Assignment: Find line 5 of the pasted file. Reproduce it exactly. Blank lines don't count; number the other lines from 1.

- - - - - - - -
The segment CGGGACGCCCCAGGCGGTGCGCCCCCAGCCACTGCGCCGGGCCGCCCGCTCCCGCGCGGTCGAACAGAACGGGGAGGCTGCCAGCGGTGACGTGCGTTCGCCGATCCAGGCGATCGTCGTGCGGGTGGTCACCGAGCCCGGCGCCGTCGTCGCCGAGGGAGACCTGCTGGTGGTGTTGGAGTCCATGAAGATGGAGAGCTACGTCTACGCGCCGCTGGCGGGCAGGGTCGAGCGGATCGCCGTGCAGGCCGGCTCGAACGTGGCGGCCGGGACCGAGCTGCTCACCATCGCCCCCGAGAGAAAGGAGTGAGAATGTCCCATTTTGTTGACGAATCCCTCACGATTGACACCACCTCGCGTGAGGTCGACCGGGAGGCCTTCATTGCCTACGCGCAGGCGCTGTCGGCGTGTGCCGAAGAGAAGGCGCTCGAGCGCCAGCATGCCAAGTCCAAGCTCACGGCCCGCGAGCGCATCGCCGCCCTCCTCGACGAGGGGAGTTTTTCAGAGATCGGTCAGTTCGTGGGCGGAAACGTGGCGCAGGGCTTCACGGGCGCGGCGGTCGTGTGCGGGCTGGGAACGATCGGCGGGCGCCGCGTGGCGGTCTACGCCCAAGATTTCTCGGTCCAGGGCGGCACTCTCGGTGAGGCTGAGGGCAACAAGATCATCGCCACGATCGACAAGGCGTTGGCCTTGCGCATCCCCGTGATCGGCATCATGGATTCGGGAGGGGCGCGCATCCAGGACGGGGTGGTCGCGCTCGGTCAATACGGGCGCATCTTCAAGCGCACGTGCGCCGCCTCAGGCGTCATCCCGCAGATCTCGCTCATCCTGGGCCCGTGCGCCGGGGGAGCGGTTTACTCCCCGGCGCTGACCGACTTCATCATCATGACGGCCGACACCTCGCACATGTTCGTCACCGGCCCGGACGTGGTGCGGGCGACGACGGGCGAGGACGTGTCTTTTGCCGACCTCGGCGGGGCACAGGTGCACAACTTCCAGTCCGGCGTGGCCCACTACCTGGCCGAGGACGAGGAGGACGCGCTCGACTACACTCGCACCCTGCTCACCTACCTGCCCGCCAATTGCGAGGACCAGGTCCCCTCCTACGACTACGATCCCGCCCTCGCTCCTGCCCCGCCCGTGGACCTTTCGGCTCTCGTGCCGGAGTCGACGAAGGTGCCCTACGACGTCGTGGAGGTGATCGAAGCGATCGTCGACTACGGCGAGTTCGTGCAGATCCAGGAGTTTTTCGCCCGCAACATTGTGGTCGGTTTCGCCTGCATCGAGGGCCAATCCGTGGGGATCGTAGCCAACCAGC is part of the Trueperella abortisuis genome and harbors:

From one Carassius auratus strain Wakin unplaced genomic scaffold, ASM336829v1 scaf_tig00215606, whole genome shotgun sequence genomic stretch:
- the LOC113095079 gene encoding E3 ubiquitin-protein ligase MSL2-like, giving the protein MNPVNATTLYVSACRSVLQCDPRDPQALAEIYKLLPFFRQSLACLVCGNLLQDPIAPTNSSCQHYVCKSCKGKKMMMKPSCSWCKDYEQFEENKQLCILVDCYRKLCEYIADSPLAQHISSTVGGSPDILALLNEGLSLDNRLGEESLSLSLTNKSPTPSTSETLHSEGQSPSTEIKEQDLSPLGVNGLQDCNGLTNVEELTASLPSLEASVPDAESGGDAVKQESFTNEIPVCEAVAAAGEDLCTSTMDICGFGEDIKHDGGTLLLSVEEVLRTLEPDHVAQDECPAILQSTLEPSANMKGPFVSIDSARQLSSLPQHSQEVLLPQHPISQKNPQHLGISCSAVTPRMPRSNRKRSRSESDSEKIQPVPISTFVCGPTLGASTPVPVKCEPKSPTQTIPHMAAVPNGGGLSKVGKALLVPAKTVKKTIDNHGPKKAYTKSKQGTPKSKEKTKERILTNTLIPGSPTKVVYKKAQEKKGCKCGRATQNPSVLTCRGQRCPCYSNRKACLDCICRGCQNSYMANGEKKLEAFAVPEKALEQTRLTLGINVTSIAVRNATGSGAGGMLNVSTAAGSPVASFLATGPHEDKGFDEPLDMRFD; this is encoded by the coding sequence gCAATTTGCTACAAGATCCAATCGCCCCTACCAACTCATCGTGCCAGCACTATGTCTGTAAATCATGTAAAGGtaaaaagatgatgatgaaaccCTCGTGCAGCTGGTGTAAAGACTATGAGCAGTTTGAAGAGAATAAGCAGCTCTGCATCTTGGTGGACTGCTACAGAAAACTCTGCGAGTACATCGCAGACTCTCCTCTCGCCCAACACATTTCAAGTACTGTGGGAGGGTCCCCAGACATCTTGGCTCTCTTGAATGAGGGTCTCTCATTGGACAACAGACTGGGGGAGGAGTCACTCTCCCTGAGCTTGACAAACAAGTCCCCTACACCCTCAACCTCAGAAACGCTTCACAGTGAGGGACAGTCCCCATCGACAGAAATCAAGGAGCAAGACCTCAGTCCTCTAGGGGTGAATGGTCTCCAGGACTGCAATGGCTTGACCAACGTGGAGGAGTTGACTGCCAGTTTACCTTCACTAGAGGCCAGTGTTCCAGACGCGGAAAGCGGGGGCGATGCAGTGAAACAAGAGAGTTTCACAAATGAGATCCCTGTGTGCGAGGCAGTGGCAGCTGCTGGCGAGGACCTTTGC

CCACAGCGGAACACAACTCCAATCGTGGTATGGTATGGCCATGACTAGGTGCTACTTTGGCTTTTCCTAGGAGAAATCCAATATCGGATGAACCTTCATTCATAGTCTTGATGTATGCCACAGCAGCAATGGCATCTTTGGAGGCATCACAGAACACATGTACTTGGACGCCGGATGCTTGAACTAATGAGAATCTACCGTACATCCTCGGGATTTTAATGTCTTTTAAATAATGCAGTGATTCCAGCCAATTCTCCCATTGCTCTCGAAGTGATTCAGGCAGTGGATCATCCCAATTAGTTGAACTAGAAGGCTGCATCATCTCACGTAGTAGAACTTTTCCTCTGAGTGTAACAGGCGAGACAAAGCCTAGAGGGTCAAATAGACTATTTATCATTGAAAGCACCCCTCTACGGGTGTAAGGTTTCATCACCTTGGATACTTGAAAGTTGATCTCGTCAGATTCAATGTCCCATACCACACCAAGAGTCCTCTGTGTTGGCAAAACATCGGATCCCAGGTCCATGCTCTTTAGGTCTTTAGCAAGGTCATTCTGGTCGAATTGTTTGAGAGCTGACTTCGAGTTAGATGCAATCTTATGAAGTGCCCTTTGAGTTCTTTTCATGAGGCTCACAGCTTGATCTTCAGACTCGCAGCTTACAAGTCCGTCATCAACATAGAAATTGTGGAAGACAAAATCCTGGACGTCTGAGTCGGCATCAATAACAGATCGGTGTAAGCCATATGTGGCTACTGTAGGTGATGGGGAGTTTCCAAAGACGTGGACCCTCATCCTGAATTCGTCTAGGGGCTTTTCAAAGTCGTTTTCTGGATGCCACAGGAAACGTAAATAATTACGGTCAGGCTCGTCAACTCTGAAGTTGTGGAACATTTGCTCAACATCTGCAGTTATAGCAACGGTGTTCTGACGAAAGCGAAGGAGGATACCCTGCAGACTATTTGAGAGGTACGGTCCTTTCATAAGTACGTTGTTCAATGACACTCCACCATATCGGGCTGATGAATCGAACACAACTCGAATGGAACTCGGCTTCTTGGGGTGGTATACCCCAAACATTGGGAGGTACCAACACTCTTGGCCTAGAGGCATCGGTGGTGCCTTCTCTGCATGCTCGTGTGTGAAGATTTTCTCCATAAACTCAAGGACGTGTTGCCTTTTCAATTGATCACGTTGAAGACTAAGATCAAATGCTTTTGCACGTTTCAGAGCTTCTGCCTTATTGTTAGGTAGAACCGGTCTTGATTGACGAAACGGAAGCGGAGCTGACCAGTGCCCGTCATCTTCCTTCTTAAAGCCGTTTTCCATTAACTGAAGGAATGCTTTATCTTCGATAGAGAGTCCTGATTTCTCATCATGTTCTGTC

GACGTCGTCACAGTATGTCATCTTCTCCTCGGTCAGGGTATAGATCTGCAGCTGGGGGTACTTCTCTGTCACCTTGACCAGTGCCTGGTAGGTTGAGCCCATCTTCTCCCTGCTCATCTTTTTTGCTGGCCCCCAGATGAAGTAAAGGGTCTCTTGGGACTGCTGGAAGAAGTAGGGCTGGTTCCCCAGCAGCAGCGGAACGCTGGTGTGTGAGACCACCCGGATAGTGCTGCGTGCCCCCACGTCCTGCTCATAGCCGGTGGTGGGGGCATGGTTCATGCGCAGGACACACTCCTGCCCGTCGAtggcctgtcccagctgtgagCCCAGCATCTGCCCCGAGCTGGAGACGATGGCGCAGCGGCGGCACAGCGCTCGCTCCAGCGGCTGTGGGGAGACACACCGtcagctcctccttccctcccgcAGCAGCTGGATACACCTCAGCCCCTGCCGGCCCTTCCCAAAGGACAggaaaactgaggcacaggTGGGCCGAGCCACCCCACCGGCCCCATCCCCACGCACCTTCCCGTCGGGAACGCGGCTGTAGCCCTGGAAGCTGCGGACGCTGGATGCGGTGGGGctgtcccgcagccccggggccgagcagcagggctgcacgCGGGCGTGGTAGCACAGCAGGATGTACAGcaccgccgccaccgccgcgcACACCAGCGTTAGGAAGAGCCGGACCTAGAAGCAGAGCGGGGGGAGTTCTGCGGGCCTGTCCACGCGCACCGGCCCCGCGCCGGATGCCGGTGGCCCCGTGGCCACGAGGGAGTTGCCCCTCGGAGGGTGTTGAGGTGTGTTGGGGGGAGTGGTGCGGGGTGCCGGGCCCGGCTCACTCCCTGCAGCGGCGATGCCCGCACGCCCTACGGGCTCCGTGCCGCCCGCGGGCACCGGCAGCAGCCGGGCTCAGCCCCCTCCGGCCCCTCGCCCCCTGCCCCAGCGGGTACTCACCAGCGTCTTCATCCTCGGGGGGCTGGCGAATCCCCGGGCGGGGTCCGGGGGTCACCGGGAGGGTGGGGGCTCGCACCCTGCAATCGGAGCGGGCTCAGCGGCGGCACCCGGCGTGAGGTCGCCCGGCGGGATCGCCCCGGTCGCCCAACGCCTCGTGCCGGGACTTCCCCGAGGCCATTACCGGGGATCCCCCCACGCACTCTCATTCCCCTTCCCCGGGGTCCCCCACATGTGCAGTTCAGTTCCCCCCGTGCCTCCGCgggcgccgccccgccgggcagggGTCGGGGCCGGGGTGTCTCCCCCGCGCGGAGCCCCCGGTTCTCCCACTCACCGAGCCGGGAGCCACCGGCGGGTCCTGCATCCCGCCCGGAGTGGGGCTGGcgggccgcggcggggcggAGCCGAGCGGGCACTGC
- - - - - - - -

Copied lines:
GACGTCGTCACAGTATGTCATCTTCTCCTCGGTCAGGGTATAGATCTGCAGCTGGGGGTACTTCTCTGTCACCTTGACCAGTGCCTGGTAGGTTGAGCCCATCTTCTCCCTGCTCATCTTTTTTGCTGGCCCCCAGATGAAGTAAAGGGTCTCTTGGGACTGCTGGAAGAAGTAGGGCTGGTTCCCCAGCAGCAGCGGAACGCTGGTGTGTGAGACCACCCGGATAGTGCTGCGTGCCCCCACGTCCTGCTCATAGCCGGTGGTGGGGGCATGGTTCATGCGCAGGACACACTCCTGCCCGTCGAtggcctgtcccagctgtgagCCCAGCATCTGCCCCGAGCTGGAGACGATGGCGCAGCGGCGGCACAGCGCTCGCTCCAGCGGCTGTGGGGAGACACACCGtcagctcctccttccctcccgcAGCAGCTGGATACACCTCAGCCCCTGCCGGCCCTTCCCAAAGGACAggaaaactgaggcacaggTGGGCCGAGCCACCCCACCGGCCCCATCCCCACGCACCTTCCCGTCGGGAACGCGGCTGTAGCCCTGGAAGCTGCGGACGCTGGATGCGGTGGGGctgtcccgcagccccggggccgagcagcagggctgcacgCGGGCGTGGTAGCACAGCAGGATGTACAGcaccgccgccaccgccgcgcACACCAGCGTTAGGAAGAGCCGGACCTAGAAGCAGAGCGGGGGGAGTTCTGCGGGCCTGTCCACGCGCACCGGCCCCGCGCCGGATGCCGGTGGCCCCGTGGCCACGAGGGAGTTGCCCCTCGGAGGGTGTTGAGGTGTGTTGGGGGGAGTGGTGCGGGGTGCCGGGCCCGGCTCACTCCCTGCAGCGGCGATGCCCGCACGCCCTACGGGCTCCGTGCCGCCCGCGGGCACCGGCAGCAGCCGGGCTCAGCCCCCTCCGGCCCCTCGCCCCCTGCCCCAGCGGGTACTCACCAGCGTCTTCATCCTCGGGGGGCTGGCGAATCCCCGGGCGGGGTCCGGGGGTCACCGGGAGGGTGGGGGCTCGCACCCTGCAATCGGAGCGGGCTCAGCGGCGGCACCCGGCGTGAGGTCGCCCGGCGGGATCGCCCCGGTCGCCCAACGCCTCGTGCCGGGACTTCCCCGAGGCCATTACCGGGGATCCCCCCACGCACTCTCATTCCCCTTCCCCGGGGTCCCCCACATGTGCAGTTCAGTTCCCCCCGTGCCTCCGCgggcgccgccccgccgggcagggGTCGGGGCCGGGGTGTCTCCCCCGCGCGGAGCCCCCGGTTCTCCCACTCACCGAGCCGGGAGCCACCGGCGGGTCCTGCATCCCGCCCGGAGTGGGGCTGGcgggccgcggcggggcggAGCCGAGCGGGCACTGC